The Get Back documentary makes me hopeful it can happen with the Beatles music. But I just don’t think the Van Halen phenomenon will translate.
 

RayB

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Are there any recordings that you can hear this on ??
I'll try my best to list some recordings that demonstrate the great hi hat work of Jo Jones.
I must point out when Jo Jones made classic recordings with the Count Basie Band in 1937, there weren't any microphones on the drum set. You hear the way his drums sounded in the room but you may not hear every detail the way you would in modern recordings. I'll try to include some later recordings where the drums are more prominent.

The Basie band that came out of Kansas City in 1937 had one of the greatest rhythm sections you'll ever hear. Jo Jones, Walter Page on bass, Freddy Green on guitar, and Count Basie on piano. In fact, they were called, "The All-American Rhythm Section" and changed the feel of swing at that time. Basie was very accomplished at stride piano but he pared it down to a minimalist approach in his band. He don't play much, but you get the whole picture and there's a lot more space in the groove. Jo Jones said Walter Page taught him what time was. His bass playing wasn't fancy, but for creating a solid foundation...Freddy Green was playing acoustic guitar, but even later on when he switched to electric, he rarely soloed. In every way, his rhythm comping sets up the entire flow of the section. Jo's hi hat follows his strumming and sounds like it's being strummed, not hit with a stick. It's often said that Jo Jones took the clutter out of drumming. He let the rhythm section breath, giving soloists so much freedom to create their own rhythmic patterns. Not for nothing, those early recordings feature Lester Young, one of the greatest tenor sax players, Buck Clayton on trumpet, and other distinctive soloists in every section.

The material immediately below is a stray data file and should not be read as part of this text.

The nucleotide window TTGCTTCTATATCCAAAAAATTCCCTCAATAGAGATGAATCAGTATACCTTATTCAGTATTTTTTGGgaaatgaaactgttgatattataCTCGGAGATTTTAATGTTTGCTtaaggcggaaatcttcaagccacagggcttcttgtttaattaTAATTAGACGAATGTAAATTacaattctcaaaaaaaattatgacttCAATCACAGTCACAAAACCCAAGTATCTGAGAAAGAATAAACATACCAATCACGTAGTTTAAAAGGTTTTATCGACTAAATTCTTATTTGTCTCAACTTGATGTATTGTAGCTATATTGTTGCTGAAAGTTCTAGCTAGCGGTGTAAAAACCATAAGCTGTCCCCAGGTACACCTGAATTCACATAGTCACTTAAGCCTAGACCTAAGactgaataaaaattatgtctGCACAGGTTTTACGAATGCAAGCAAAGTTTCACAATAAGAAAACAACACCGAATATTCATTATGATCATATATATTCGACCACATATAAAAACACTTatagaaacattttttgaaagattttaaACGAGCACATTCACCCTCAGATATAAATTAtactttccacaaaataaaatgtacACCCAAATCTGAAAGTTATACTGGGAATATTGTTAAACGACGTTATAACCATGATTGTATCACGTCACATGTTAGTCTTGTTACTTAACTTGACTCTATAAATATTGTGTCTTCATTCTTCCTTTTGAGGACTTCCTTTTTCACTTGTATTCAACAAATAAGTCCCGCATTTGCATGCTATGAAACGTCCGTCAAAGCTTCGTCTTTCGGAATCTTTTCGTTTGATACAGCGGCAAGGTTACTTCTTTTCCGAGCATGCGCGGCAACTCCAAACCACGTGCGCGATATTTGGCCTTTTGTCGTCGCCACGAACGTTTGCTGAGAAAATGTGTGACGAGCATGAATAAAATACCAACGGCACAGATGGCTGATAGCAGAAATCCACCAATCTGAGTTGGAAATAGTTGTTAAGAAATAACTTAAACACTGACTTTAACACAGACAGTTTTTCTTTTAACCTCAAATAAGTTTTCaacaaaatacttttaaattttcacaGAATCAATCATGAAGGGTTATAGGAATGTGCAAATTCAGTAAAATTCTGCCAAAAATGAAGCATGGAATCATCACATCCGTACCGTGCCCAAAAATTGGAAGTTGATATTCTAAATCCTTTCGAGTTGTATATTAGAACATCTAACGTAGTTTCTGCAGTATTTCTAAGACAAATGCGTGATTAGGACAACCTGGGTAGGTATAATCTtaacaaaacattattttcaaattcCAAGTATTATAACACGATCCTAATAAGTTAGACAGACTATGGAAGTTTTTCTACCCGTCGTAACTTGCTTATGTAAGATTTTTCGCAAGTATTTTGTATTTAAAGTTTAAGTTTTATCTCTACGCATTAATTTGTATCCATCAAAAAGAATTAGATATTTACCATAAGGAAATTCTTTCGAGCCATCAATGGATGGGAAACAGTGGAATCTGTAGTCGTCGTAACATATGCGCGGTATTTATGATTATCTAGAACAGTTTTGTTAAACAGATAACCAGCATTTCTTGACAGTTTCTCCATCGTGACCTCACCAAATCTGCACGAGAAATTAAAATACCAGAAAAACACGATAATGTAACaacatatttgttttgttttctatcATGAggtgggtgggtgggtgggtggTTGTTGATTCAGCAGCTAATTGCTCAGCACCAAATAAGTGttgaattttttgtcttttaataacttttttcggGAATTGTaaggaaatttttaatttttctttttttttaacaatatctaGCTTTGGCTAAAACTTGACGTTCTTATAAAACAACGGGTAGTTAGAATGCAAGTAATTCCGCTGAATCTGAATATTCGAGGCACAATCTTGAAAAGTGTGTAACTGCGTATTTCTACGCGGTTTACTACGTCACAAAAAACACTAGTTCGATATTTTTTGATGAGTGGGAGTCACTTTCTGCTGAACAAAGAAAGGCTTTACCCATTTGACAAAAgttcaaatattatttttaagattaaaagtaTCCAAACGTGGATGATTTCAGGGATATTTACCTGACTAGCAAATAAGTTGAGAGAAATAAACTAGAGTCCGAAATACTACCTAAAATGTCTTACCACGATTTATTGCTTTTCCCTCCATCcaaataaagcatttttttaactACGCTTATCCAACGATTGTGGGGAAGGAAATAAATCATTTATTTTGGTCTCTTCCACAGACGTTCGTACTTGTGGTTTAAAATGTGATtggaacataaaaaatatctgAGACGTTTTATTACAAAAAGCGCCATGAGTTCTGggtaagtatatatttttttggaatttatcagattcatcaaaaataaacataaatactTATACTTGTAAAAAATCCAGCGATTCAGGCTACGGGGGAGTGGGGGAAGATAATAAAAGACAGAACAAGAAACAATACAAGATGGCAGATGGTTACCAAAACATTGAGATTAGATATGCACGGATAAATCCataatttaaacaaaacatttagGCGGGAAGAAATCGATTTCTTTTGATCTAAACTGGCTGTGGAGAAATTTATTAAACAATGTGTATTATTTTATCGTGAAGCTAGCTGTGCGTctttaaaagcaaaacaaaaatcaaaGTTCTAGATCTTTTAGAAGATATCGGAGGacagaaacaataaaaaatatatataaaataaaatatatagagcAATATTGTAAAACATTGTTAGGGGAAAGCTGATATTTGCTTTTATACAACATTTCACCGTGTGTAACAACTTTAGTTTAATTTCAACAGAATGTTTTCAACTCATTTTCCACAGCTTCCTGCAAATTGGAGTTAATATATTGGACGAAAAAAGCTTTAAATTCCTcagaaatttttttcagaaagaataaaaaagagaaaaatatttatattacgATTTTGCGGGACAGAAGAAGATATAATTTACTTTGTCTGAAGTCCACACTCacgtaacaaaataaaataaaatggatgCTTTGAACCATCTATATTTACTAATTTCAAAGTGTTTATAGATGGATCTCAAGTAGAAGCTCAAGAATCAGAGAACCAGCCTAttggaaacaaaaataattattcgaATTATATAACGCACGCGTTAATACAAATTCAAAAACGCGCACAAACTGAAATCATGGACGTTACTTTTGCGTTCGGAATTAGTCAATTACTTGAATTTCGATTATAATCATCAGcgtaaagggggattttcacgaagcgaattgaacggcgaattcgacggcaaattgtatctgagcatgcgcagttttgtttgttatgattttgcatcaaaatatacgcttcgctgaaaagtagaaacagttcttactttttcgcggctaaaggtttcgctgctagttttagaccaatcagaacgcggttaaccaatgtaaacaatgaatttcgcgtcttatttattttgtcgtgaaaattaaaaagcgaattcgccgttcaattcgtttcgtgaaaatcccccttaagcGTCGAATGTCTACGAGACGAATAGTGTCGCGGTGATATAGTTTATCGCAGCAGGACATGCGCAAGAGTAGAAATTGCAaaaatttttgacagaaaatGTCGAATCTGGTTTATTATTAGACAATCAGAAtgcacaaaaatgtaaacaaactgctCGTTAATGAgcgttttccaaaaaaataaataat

One more point: Lester Young (Pres) was a beautiful, lyrical soloists. He floated across the bar lines, created his own melodies within the song. It is essential that Jo Jones stayed right in the middle and not follow Pres' rhythmic suggestions or accent or comment in any way. If you think that's easy, try accompanying some of Lester Young's solos. Later in his career, Pres found it difficult to play with bop drummers who he felt were too loud, too busy and too prone to dropping "bombs" on the bass drum. Jo Jones was also on the Billie Holiday records where she was accompanied by Lester Young. I maintain these may be the greatest small group jazz records ever made.

One O'clock Jump/Count Basie, 1937
Topsy/Count Basie, 1937
Jive at Five/Count Basie, 1939 (Jo is playing brushes on his trap case)
Lester Leaps Again, Count Basie Kansas City Seven, 1944 (his great hi hat fully on display)

Back In Your Own Backyard/Billie Holiday, 1939
I Must Have That Man/Billie Holiday, 1937
The Man I Love/Billie Holiday, 1939
The Very Thought of You/Billie Holiday, 1938

Ben Webster and Associates/whole album, 1961
The Dixieland All Stars/whole album, 1959 (NOT a dixieland record)

*Polka Dots and Moonbeams/Count Basie at Newport, 1957
(This is Jo with the later Basie band, a bigger, louder outfit than the 1930s version. Note the first cut on the album, "Swinging at Newport", has Sonny Payne on drums. Then they announce Lester Young, who plays a beautiful version of Polka Dots and Moonbeams, with Jo Jones taking over on drums. I find it fascinating how Jo changes the whole ddynamics and feel of the band. They become softer and supportive of Pres' playing, and it's all under Jo's control. One of the master big band drummers at work)

Whew, this was a bit of work. But Jo Jones deserves his props, especially in the Drum Forum temple of Buddy, Bonham and Peart. Those guys were great, of course, but I urge every drummer to get into Jo Jones, too. FATHER TIME!